Complexities with tinnitus and hyperacusis.
This post is based on my experience with tinnitus and hyperacusis, caused by “exposure to loud noise”. I have also corresponded with people affected by these conditions and their experiences have helped me to write this piece. Please read it as information only. It is not a substitute for medical advice as each person’s circumstances will be different.
Tinnitus is a common condition that many people are able to cope with without it causing too much difficulty in their life. Therefore, it is often treated as a minor inconvenience because it rarely requires being under the care of an ENT clinic. Please ask members of your family, friends or co-workers whether they have experienced it or have the condition and you’ll probably be told: “I get that but just ignore it”. “I only hear mine when it’s quiet but it’s nothing”. “It plays a tune and then it’s gone”.
These are just a few examples of what you are likely to hear by those that are not aware or have any inclination of the effects tinnitus can have on a person when it is loud and intrusive. If this intensity is sustained for long periods it can become very debilitating. Fortunately, with time and in some cases with treatment, many people are able to habituate and go on to lead a fulfilling life doing all the things that they want to.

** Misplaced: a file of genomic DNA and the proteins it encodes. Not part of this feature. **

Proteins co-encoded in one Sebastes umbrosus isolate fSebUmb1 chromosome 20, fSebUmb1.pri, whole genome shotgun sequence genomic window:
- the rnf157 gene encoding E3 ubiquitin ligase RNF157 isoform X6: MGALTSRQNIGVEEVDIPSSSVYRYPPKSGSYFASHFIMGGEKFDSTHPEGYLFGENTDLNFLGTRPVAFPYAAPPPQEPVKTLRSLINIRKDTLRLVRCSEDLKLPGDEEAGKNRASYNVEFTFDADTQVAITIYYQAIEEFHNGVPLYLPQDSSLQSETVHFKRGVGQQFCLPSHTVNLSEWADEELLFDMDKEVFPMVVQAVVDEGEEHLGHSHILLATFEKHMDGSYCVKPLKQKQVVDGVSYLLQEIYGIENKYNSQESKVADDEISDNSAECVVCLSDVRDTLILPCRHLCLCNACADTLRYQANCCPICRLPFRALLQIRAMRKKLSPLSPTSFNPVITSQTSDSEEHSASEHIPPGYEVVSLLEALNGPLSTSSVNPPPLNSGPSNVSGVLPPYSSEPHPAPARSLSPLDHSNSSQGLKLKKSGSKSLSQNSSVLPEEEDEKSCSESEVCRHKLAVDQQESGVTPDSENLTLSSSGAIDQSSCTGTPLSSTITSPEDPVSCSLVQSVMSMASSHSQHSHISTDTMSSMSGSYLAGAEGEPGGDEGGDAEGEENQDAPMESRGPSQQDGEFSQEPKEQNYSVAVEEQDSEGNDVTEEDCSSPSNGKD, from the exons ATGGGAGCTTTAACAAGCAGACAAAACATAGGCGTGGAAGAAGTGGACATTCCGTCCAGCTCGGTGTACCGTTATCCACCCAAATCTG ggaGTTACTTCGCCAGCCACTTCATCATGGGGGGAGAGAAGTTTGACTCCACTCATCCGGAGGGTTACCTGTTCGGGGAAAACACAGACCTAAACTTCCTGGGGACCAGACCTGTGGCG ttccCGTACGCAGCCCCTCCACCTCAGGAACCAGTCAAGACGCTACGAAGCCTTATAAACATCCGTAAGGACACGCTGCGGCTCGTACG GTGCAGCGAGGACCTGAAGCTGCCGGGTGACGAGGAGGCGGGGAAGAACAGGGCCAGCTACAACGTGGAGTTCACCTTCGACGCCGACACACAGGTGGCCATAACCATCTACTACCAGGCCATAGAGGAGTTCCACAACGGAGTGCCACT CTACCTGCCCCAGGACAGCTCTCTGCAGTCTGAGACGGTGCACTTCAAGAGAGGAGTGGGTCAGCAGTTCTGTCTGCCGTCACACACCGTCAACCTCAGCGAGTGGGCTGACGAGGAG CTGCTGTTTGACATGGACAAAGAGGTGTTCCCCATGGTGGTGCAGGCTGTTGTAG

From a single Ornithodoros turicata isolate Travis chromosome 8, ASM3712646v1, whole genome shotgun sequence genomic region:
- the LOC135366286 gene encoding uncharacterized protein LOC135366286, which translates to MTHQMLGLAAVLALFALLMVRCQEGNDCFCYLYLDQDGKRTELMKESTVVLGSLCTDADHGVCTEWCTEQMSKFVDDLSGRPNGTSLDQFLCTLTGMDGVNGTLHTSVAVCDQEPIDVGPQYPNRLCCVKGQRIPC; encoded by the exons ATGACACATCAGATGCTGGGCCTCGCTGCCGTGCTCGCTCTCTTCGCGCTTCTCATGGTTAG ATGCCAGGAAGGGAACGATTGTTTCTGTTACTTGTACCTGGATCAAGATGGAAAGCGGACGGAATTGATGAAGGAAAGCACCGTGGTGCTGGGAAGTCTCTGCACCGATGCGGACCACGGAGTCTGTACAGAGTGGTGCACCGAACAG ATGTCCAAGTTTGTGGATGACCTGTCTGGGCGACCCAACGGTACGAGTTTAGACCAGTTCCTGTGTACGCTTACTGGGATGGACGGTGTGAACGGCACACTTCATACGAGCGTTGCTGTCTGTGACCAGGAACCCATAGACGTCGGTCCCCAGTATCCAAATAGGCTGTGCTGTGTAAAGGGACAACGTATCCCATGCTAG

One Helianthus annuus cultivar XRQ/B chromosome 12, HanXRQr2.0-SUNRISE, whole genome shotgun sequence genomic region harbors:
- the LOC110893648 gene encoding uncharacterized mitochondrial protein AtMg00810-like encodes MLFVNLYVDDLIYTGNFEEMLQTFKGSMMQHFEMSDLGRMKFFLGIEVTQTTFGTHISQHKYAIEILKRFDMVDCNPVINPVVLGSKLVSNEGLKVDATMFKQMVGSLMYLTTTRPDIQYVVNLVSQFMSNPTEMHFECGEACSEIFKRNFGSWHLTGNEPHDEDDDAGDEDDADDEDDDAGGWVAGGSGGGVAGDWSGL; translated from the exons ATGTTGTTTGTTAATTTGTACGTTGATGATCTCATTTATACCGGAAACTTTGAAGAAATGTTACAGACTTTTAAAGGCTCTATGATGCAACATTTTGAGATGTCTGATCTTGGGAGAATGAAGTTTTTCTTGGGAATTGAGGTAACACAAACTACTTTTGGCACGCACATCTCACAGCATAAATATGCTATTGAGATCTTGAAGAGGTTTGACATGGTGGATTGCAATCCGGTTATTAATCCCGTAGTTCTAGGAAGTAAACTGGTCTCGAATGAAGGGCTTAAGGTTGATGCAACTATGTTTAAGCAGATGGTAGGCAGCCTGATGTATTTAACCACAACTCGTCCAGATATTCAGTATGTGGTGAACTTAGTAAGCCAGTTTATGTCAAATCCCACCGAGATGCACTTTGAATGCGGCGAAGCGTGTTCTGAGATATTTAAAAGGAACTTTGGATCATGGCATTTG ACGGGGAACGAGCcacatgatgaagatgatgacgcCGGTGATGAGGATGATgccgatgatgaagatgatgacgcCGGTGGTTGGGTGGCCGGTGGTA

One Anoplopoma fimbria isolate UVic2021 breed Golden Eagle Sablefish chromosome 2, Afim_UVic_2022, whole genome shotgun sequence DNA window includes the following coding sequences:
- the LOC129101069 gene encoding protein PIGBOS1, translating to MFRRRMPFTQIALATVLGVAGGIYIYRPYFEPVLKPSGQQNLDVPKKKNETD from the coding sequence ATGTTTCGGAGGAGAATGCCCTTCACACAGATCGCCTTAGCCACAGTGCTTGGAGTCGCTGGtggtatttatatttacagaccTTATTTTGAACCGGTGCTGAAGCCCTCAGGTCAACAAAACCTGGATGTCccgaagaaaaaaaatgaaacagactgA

With most things there are exceptions and tinnitus is no different. If a person also has hyperacusis, which isn’t uncommon with loud noise exposure, it can complicate matters. If the hyperacusis doesn’t improve by itself or is left untreated further problems may result. This can manifest itself in a variety of ways that I touched on in my post: Hyperacusis, as I see it.
Some people regard earplugs and earmuffs as a necessary requirement to protect themselves from any potential loud noise, and will even use them to suppress normal everyday sounds. They will go further and choose not to leave their home unless it’s absolutely necessary. This is done because of their hypersensitivity to sound and believe, their condition will be made worse by environmental sounds that will cause spikes in the tinnitus. Spikes can be distressing and typically last a few hours but are known to last days. However, if one isn’t careful the problem can be made worse and this is well documented in the medical field, as a lowering of the loudness threshold of the auditory system often results with the overuse of hearing protection making it more sensitive to sound.
If this is practice is continued, one not only has tinnitus and hyperacusis to deal with and the emotional stress that comes with them. They also risk developing other psychological problems that are associated with intolerance to sound. The hypersensitivity to everyday sounds caused by hyperacusis and the overuse of hearing protection instils negative thinking and can lead to Phonophobia - an overwhelming fear of sound. Often an affected person will spend a lot time monitoring sound levels in their immediate environment and even use sound level meters as their concerns for intolerance to sound grows. They will use earplugs or earmuffs sometimes both to protect themselves even from low level sounds they believe will cause harm to their auditory system. Unfortunately, this can become an obsession and a vicious cycle of overprotection of hyperacusis and phonophobia develops and can become a big problem if one isn’t careful.